Just like any other job, certain aspects of teaching become routine.  I generally  know when I want to introduce two-octave scales.  Nuances of course may change and evolve with time and more training.  But I am almost never reinventing my entire approach with each student.  This allows me the flexibility to be creative in lessons when necessary but also able to stay on track with progress somewhere in the back of my mind. What I didn't  realize was that with these routines I started to inadvertently assume things.  I taught the parents of my older students how to tune.  Therefore I did not need to reteach tuning to those parents when I started a younger sibling.  But... this unintentionally led to me assuming that all parents knew how to tune.  Or--let me rephrase--I assumed that if they were uncomfortable with tuning they would have asked for guidance. Wrong. If there is one thing this pandemic has made clear: never assume.  A student is progressing through repertoire does not ne

What if every child had access to music education from birth?

This talk was given at a local TEDx event, produced independently of the TED Conferences. Anita Collins shares how learning music influences our brain development, and what this means for musical education.  Anita Collins was handed a clarinet at the age of 9, and it changed her life. This single event dictated her future career as a musician, music educator and academic.

Virtually Relearning Everything About Teaching During COVID-19

My apologies for the lag in blog posts!  As of writing this post, we have been in COVID-19 quarantine lockdown for about five weeks.  I find the memes and jokes about suddenly finding all this time on your hands hilarious but they don't exactly ring true if you have young children. While there have been quiet moments for me, I haven't felt the willpower to write anything.  Writing--even if it's nonfiction--requires a certain amount of "creative juice" and I found that I just didn't have that in me at first.  Too many things were changing.  Too many little stresses added up to make me prefer relaxation over creativity. So  many online teaching resources suddenly exploded into existence when the lockdowns started.  It's been absolutely amazing to watch happen.  Many teachers that were suddenly bursting with creative juices when presented with this new challenge of 100% online lessons.  I think that has been a wonderful balance for teachers like me that w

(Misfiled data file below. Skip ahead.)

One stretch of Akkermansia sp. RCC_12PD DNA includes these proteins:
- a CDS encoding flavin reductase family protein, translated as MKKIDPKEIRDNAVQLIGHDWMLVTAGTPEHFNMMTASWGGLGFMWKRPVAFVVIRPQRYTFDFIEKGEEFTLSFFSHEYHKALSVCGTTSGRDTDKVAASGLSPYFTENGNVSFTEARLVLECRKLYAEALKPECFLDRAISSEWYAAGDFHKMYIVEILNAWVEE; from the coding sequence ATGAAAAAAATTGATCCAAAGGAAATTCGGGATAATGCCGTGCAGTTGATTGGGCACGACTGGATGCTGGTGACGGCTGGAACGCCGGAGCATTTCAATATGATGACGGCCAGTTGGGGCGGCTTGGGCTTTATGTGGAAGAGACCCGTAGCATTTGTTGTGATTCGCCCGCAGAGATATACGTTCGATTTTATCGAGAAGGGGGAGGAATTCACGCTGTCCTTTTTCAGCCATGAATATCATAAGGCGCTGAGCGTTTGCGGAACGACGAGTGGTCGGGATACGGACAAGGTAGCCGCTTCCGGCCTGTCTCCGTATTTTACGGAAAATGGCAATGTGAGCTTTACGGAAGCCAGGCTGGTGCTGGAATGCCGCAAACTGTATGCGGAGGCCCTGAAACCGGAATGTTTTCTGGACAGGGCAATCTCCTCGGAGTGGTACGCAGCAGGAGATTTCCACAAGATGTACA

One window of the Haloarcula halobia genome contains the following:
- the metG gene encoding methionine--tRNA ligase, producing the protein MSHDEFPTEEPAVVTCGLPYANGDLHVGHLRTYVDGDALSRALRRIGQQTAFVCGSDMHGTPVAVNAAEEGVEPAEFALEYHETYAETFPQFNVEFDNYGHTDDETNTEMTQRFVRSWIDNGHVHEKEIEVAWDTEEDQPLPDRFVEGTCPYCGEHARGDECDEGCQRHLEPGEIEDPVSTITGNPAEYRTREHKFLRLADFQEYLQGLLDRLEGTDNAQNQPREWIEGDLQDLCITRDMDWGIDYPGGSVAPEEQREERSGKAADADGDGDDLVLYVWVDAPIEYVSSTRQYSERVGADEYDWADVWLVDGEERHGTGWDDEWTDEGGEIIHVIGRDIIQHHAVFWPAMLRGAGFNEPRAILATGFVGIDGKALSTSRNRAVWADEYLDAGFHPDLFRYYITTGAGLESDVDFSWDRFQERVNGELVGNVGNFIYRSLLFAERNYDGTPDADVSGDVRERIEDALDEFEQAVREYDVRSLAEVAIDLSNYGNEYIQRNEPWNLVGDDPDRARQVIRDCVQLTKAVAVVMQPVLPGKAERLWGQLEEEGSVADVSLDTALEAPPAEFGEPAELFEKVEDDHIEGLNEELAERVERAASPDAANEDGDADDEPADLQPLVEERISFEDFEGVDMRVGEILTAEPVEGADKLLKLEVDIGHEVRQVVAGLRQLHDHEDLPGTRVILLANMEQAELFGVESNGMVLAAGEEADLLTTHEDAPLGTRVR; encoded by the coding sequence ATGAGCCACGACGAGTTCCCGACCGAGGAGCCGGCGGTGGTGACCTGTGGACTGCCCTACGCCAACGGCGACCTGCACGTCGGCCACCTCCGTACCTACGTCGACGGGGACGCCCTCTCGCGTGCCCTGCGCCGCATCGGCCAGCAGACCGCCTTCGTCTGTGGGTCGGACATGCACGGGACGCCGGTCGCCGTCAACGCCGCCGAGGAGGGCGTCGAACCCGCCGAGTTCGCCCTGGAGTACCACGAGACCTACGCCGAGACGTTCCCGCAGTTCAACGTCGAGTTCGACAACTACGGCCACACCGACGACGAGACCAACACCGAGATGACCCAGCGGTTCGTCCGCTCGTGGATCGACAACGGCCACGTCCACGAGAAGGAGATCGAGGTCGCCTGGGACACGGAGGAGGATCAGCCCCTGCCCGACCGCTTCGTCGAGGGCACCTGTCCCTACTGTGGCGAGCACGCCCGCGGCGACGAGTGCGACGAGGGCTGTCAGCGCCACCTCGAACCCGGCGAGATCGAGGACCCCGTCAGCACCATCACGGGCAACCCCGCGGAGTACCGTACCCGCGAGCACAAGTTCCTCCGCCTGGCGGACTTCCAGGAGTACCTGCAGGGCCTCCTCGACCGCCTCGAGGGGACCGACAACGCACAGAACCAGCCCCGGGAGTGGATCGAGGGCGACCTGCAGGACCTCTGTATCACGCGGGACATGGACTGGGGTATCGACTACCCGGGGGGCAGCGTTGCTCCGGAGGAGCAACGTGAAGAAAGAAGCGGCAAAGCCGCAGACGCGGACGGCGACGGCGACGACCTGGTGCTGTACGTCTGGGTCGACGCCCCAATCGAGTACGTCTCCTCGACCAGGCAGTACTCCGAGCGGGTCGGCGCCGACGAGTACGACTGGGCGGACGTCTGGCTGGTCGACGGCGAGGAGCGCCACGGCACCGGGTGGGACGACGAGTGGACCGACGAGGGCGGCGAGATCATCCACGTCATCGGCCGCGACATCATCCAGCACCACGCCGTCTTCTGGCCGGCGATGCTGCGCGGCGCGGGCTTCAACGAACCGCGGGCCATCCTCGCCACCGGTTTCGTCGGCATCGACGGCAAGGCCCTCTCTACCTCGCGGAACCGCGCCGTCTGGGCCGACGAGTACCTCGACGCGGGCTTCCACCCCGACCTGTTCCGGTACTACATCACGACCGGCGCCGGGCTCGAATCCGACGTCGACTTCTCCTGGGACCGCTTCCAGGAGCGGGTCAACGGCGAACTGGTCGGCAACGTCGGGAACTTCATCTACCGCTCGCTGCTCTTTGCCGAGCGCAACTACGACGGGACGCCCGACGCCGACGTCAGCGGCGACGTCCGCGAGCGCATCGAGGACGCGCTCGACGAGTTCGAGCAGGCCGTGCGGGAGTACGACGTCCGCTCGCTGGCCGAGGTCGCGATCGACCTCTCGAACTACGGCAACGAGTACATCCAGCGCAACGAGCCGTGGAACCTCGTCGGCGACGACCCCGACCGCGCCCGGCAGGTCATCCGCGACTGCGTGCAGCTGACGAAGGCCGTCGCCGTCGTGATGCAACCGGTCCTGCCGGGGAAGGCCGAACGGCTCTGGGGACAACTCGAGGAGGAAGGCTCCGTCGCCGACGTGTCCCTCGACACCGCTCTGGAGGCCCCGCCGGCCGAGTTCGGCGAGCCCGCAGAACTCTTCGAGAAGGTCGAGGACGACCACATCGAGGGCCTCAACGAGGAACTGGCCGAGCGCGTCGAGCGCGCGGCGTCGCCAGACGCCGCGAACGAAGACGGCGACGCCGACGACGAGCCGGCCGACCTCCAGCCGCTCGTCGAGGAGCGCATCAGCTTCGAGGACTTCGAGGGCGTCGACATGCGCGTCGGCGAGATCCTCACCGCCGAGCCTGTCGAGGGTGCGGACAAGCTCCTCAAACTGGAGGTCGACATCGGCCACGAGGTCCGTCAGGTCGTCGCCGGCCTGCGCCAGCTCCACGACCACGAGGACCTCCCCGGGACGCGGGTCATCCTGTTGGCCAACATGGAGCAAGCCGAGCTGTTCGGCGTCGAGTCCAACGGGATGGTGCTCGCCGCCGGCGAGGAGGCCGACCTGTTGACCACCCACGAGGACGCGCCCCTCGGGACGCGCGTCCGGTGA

Suzuki Early Childhood Education Skills

Suzuki Early Childhood Education (SECE) can best be described as a "musical readiness" class.  While parent-child bonding certainly takes place, the goals differ from a typical "mommy and me" style of class.  Each activity is designed to not only develop life skills but to also prepare the child for lessons on a musical instrument. As an example, each class begins with ball rolling.  Music is played softly in the background while the children take turns rolling the ball to each other with parental help when necessary.  This is such a simple activity that, on the surface, could be seen as just a social icebreaker--not that these are ever bad to practice! But on a deeper level consider all the skills a child must develop just  to pass that ball casually around the circle: -Waiting your turn -Hand/eye coordination -Responding appropriately when music is cued (ball passing stops when music stops) -Intense focus during a prescribed period of time (pass the ball